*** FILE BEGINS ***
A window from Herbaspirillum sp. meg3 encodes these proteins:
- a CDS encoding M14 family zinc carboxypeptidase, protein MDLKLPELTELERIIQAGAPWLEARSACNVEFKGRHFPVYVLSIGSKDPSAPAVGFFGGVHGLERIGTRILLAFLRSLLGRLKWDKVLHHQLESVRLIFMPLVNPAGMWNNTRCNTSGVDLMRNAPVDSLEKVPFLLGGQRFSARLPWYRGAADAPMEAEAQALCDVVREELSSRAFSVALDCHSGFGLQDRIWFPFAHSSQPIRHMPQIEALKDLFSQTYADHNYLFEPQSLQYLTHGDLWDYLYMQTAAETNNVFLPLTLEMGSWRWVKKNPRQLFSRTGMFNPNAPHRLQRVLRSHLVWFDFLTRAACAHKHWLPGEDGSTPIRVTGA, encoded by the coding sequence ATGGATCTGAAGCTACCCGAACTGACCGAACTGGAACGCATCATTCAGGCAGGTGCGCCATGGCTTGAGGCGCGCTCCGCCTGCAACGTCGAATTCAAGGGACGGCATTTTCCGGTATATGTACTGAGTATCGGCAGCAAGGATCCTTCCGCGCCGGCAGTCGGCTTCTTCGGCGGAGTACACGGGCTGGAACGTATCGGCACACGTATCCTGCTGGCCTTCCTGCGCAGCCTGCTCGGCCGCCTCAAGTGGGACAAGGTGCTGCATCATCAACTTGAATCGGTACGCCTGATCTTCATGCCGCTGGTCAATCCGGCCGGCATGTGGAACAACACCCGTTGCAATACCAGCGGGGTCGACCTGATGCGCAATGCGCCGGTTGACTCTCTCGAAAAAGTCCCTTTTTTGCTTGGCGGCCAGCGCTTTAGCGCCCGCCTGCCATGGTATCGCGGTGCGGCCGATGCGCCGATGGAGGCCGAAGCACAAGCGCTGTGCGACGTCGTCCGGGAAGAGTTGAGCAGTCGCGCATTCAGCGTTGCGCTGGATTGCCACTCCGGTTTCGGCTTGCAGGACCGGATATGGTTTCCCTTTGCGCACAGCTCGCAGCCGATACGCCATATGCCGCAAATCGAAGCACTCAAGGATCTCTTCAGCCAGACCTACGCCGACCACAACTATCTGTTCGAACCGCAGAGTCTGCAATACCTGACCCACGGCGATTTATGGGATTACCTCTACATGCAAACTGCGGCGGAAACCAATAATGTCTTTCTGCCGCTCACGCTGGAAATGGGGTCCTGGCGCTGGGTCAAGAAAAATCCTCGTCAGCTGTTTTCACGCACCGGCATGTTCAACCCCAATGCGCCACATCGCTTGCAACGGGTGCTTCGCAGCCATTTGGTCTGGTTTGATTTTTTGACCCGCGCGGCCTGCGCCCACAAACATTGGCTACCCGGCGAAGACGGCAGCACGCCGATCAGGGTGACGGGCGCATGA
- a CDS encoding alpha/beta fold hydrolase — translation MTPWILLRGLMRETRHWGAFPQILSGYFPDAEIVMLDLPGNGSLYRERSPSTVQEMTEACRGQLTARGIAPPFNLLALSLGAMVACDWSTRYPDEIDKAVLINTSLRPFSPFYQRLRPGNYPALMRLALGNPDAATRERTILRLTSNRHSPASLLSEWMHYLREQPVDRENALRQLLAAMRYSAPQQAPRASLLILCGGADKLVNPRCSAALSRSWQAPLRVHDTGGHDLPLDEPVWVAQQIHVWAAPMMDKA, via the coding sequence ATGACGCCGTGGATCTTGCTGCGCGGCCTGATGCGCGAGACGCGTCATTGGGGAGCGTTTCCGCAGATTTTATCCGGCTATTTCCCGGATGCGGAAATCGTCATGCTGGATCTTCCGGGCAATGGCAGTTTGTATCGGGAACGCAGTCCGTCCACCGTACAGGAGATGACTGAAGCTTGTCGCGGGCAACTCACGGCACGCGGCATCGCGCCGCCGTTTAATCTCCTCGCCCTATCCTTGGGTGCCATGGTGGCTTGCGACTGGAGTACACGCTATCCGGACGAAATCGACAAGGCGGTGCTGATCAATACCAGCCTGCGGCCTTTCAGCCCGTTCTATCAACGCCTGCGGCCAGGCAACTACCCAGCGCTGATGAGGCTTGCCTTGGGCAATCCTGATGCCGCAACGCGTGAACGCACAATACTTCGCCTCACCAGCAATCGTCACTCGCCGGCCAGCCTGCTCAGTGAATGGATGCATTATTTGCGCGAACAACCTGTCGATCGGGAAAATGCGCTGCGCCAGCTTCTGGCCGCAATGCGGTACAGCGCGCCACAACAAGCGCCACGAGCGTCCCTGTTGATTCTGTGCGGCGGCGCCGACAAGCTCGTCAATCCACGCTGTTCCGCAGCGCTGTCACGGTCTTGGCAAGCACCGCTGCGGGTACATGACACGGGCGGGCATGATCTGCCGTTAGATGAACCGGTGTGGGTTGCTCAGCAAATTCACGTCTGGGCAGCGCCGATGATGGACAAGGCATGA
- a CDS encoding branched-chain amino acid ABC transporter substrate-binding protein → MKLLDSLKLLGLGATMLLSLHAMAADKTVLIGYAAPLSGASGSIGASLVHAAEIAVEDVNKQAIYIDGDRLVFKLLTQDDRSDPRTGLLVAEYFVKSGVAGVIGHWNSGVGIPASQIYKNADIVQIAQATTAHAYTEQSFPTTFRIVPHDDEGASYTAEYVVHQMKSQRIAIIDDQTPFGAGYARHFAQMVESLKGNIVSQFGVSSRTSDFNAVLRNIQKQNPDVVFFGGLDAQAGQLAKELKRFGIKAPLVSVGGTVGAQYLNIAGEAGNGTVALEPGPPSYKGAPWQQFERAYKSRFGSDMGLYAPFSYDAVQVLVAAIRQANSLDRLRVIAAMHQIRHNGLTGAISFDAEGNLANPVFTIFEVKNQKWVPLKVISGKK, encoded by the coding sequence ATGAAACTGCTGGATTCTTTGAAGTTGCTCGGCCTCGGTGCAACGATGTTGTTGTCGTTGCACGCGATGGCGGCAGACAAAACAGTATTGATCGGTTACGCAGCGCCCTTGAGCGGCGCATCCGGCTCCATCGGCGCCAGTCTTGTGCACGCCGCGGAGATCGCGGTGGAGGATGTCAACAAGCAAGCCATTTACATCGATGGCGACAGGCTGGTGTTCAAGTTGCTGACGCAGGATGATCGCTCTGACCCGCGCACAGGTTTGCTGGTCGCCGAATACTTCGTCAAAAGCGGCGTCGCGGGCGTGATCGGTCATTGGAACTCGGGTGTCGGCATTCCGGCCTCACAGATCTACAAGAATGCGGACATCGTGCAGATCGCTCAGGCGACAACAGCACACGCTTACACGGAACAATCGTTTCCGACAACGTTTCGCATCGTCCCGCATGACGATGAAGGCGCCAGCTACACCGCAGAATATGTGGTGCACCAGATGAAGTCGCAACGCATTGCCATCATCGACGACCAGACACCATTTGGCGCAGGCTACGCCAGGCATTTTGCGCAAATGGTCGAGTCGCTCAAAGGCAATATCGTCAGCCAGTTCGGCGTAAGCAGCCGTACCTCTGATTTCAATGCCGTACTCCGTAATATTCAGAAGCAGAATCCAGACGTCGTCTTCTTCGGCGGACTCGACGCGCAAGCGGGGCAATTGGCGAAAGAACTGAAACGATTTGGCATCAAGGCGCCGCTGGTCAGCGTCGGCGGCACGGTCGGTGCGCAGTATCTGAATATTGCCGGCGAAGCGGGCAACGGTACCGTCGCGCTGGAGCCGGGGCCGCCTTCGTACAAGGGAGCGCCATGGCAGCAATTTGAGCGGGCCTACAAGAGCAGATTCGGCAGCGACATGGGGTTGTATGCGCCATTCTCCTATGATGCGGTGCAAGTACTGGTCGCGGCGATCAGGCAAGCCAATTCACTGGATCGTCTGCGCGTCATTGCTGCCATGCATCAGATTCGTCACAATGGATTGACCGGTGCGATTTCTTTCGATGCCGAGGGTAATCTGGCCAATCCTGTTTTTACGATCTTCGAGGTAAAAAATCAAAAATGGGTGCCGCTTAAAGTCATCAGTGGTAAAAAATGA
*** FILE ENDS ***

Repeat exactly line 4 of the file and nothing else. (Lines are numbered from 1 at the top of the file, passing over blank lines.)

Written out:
- a CDS encoding branched-chain amino acid ABC transporter substrate-binding protein → MKLLDSLKLLGLGATMLLSLHAMAADKTVLIGYAAPLSGASGSIGASLVHAAEIAVEDVNKQAIYIDGDRLVFKLLTQDDRSDPRTGLLVAEYFVKSGVAGVIGHWNSGVGIPASQIYKNADIVQIAQATTAHAYTEQSFPTTFRIVPHDDEGASYTAEYVVHQMKSQRIAIIDDQTPFGAGYARHFAQMVESLKGNIVSQFGVSSRTSDFNAVLRNIQKQNPDVVFFGGLDAQAGQLAKELKRFGIKAPLVSVGGTVGAQYLNIAGEAGNGTVALEPGPPSYKGAPWQQFERAYKSRFGSDMGLYAPFSYDAVQVLVAAIRQANSLDRLRVIAAMHQIRHNGLTGAISFDAEGNLANPVFTIFEVKNQKWVPLKVISGKK, encoded by the coding sequence ATGAAACTGCTGGATTCTTTGAAGTTGCTCGGCCTCGGTGCAACGATGTTGTTGTCGTTGCACGCGATGGCGGCAGACAAAACAGTATTGATCGGTTACGCAGCGCCCTTGAGCGGCGCATCCGGCTCCATCGGCGCCAGTCTTGTGCACGCCGCGGAGATCGCGGTGGAGGATGTCAACAAGCAAGCCATTTACATCGATGGCGACAGGCTGGTGTTCAAGTTGCTGACGCAGGATGATCGCTCTGACCCGCGCACAGGTTTGCTGGTCGCCGAATACTTCGTCAAAAGCGGCGTCGCGGGCGTGATCGGTCATTGGAACTCGGGTGTCGGCATTCCGGCCTCACAGATCTACAAGAATGCGGACATCGTGCAGATCGCTCAGGCGACAACAGCACACGCTTACACGGAACAATCGTTTCCGACAACGTTTCGCATCGTCCCGCATGACGATGAAGGCGCCAGCTACACCGCAGAATATGTGGTGCACCAGATGAAGTCGCAACGCATTGCCATCATCGACGACCAGACACCATTTGGCGCAGGCTACGCCAGGCATTTTGCGCAAATGGTCGAGTCGCTCAAAGGCAATATCGTCAGCCAGTTCGGCGTAAGCAGCCGTACCTCTGATTTCAATGCCGTACTCCGTAATATTCAGAAGCAGAATCCAGACGTCGTCTTCTTCGGCGGACTCGACGCGCAAGCGGGGCAATTGGCGAAAGAACTGAAACGATTTGGCATCAAGGCGCCGCTGGTCAGCGTCGGCGGCACGGTCGGTGCGCAGTATCTGAATATTGCCGGCGAAGCGGGCAACGGTACCGTCGCGCTGGAGCCGGGGCCGCCTTCGTACAAGGGAGCGCCATGGCAGCAATTTGAGCGGGCCTACAAGAGCAGATTCGGCAGCGACATGGGGTTGTATGCGCCATTCTCCTATGATGCGGTGCAAGTACTGGTCGCGGCGATCAGGCAAGCCAATTCACTGGATCGTCTGCGCGTCATTGCTGCCATGCATCAGATTCGTCACAATGGATTGACCGGTGCGATTTCTTTCGATGCCGAGGGTAATCTGGCCAATCCTGTTTTTACGATCTTCGAGGTAAAAAATCAAAAATGGGTGCCGCTTAAAGTCATCAGTGGTAAAAAATGA